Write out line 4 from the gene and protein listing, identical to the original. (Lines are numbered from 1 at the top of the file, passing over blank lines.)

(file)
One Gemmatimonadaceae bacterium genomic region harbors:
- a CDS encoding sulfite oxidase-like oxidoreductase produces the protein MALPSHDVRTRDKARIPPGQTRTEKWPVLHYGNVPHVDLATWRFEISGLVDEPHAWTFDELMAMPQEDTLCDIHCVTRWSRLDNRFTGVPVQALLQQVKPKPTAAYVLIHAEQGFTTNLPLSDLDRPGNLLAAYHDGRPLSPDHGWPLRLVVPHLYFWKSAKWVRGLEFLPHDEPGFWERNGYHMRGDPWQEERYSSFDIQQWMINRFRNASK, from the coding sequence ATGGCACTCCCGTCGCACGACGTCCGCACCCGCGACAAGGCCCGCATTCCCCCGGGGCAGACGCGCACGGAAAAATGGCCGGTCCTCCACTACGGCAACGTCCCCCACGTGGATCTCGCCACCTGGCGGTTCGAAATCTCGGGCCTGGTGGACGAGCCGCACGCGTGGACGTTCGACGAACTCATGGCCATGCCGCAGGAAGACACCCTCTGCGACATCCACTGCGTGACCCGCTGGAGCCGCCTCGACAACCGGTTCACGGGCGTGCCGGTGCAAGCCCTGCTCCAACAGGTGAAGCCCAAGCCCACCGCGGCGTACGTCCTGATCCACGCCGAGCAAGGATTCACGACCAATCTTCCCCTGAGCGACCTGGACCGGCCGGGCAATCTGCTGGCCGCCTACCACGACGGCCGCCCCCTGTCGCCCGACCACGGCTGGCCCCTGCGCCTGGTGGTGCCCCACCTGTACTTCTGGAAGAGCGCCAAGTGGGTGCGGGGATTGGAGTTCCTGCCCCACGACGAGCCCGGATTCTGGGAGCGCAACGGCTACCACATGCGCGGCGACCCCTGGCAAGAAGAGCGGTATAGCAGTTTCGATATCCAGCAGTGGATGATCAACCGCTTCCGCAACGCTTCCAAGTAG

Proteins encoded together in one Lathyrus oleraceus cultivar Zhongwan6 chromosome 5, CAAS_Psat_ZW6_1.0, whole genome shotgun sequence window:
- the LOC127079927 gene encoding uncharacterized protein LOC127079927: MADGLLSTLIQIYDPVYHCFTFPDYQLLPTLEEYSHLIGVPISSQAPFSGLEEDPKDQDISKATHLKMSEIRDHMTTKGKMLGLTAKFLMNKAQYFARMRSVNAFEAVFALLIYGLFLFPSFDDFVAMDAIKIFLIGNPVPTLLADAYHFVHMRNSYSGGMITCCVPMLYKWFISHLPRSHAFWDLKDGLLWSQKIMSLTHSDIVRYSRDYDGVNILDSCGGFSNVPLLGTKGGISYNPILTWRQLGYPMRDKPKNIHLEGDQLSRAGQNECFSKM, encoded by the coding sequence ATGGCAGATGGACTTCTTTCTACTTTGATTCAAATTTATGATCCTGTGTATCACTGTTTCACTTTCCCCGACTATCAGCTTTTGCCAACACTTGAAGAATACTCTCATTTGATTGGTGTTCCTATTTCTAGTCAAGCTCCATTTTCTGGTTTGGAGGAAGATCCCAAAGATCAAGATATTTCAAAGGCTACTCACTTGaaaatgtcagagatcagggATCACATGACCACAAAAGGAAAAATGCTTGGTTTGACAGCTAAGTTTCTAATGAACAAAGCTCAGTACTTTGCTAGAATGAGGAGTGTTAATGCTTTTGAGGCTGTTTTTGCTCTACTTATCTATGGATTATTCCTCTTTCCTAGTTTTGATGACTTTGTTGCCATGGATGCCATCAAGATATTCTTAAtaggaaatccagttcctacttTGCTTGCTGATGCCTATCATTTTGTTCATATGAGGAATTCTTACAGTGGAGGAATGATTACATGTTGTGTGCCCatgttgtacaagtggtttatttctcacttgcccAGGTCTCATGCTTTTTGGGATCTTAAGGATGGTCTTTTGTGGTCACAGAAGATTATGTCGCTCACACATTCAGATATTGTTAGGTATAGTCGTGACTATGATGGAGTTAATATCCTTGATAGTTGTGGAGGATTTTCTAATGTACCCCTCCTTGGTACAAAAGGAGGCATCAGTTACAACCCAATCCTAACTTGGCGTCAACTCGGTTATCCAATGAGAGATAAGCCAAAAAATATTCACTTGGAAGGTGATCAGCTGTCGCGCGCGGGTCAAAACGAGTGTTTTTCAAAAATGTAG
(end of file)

- the LOC127079927 gene encoding uncharacterized protein LOC127079927: MADGLLSTLIQIYDPVYHCFTFPDYQLLPTLEEYSHLIGVPISSQAPFSGLEEDPKDQDISKATHLKMSEIRDHMTTKGKMLGLTAKFLMNKAQYFARMRSVNAFEAVFALLIYGLFLFPSFDDFVAMDAIKIFLIGNPVPTLLADAYHFVHMRNSYSGGMITCCVPMLYKWFISHLPRSHAFWDLKDGLLWSQKIMSLTHSDIVRYSRDYDGVNILDSCGGFSNVPLLGTKGGISYNPILTWRQLGYPMRDKPKNIHLEGDQLSRAGQNECFSKM, encoded by the coding sequence ATGGCAGATGGACTTCTTTCTACTTTGATTCAAATTTATGATCCTGTGTATCACTGTTTCACTTTCCCCGACTATCAGCTTTTGCCAACACTTGAAGAATACTCTCATTTGATTGGTGTTCCTATTTCTAGTCAAGCTCCATTTTCTGGTTTGGAGGAAGATCCCAAAGATCAAGATATTTCAAAGGCTACTCACTTGaaaatgtcagagatcagggATCACATGACCACAAAAGGAAAAATGCTTGGTTTGACAGCTAAGTTTCTAATGAACAAAGCTCAGTACTTTGCTAGAATGAGGAGTGTTAATGCTTTTGAGGCTGTTTTTGCTCTACTTATCTATGGATTATTCCTCTTTCCTAGTTTTGATGACTTTGTTGCCATGGATGCCATCAAGATATTCTTAAtaggaaatccagttcctacttTGCTTGCTGATGCCTATCATTTTGTTCATATGAGGAATTCTTACAGTGGAGGAATGATTACATGTTGTGTGCCCatgttgtacaagtggtttatttctcacttgcccAGGTCTCATGCTTTTTGGGATCTTAAGGATGGTCTTTTGTGGTCACAGAAGATTATGTCGCTCACACATTCAGATATTGTTAGGTATAGTCGTGACTATGATGGAGTTAATATCCTTGATAGTTGTGGAGGATTTTCTAATGTACCCCTCCTTGGTACAAAAGGAGGCATCAGTTACAACCCAATCCTAACTTGGCGTCAACTCGGTTATCCAATGAGAGATAAGCCAAAAAATATTCACTTGGAAGGTGATCAGCTGTCGCGCGCGGGTCAAAACGAGTGTTTTTCAAAAATGTAG